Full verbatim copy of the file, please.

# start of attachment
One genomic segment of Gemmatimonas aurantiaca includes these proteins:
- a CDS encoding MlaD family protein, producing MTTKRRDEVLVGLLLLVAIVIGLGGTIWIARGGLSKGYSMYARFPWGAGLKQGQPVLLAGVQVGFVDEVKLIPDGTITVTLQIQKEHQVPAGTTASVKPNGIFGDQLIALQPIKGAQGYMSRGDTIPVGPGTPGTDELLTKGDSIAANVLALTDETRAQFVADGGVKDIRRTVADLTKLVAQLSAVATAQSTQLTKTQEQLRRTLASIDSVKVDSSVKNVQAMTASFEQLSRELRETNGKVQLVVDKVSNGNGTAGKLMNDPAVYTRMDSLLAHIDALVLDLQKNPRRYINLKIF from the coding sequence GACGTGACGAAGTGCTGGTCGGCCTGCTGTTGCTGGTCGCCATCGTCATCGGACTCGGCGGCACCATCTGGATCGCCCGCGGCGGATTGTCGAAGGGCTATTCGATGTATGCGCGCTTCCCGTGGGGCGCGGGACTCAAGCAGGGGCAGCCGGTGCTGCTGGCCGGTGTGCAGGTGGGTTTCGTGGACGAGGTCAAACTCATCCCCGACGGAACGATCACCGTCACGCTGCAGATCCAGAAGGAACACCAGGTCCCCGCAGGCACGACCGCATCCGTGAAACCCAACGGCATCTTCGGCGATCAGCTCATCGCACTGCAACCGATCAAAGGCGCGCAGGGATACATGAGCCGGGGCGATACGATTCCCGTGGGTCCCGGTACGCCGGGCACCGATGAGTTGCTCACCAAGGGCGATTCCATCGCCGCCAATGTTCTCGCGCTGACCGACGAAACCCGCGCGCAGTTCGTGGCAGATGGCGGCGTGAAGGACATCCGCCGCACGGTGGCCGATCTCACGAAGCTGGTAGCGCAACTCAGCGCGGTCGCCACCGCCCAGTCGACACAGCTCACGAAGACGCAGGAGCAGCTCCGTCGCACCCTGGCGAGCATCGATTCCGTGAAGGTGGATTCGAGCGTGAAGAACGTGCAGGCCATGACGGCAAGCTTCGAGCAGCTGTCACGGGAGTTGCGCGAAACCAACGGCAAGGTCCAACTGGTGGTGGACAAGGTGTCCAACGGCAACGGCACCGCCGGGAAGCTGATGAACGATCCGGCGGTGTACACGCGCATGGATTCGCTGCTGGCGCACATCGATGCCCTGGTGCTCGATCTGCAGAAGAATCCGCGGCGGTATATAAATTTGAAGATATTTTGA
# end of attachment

One genomic segment of Gemmatimonas aurantiaca includes these proteins:
- a CDS encoding MlaD family protein, producing MTTKRRDEVLVGLLLLVAIVIGLGGTIWIARGGLSKGYSMYARFPWGAGLKQGQPVLLAGVQVGFVDEVKLIPDGTITVTLQIQKEHQVPAGTTASVKPNGIFGDQLIALQPIKGAQGYMSRGDTIPVGPGTPGTDELLTKGDSIAANVLALTDETRAQFVADGGVKDIRRTVADLTKLVAQLSAVATAQSTQLTKTQEQLRRTLASIDSVKVDSSVKNVQAMTASFEQLSRELRETNGKVQLVVDKVSNGNGTAGKLMNDPAVYTRMDSLLAHIDALVLDLQKNPRRYINLKIF from the coding sequence GACGTGACGAAGTGCTGGTCGGCCTGCTGTTGCTGGTCGCCATCGTCATCGGACTCGGCGGCACCATCTGGATCGCCCGCGGCGGATTGTCGAAGGGCTATTCGATGTATGCGCGCTTCCCGTGGGGCGCGGGACTCAAGCAGGGGCAGCCGGTGCTGCTGGCCGGTGTGCAGGTGGGTTTCGTGGACGAGGTCAAACTCATCCCCGACGGAACGATCACCGTCACGCTGCAGATCCAGAAGGAACACCAGGTCCCCGCAGGCACGACCGCATCCGTGAAACCCAACGGCATCTTCGGCGATCAGCTCATCGCACTGCAACCGATCAAAGGCGCGCAGGGATACATGAGCCGGGGCGATACGATTCCCGTGGGTCCCGGTACGCCGGGCACCGATGAGTTGCTCACCAAGGGCGATTCCATCGCCGCCAATGTTCTCGCGCTGACCGACGAAACCCGCGCGCAGTTCGTGGCAGATGGCGGCGTGAAGGACATCCGCCGCACGGTGGCCGATCTCACGAAGCTGGTAGCGCAACTCAGCGCGGTCGCCACCGCCCAGTCGACACAGCTCACGAAGACGCAGGAGCAGCTCCGTCGCACCCTGGCGAGCATCGATTCCGTGAAGGTGGATTCGAGCGTGAAGAACGTGCAGGCCATGACGGCAAGCTTCGAGCAGCTGTCACGGGAGTTGCGCGAAACCAACGGCAAGGTCCAACTGGTGGTGGACAAGGTGTCCAACGGCAACGGCACCGCCGGGAAGCTGATGAACGATCCGGCGGTGTACACGCGCATGGATTCGCTGCTGGCGCACATCGATGCCCTGGTGCTCGATCTGCAGAAGAATCCGCGGCGGTATATAAATTTGAAGATATTTTGA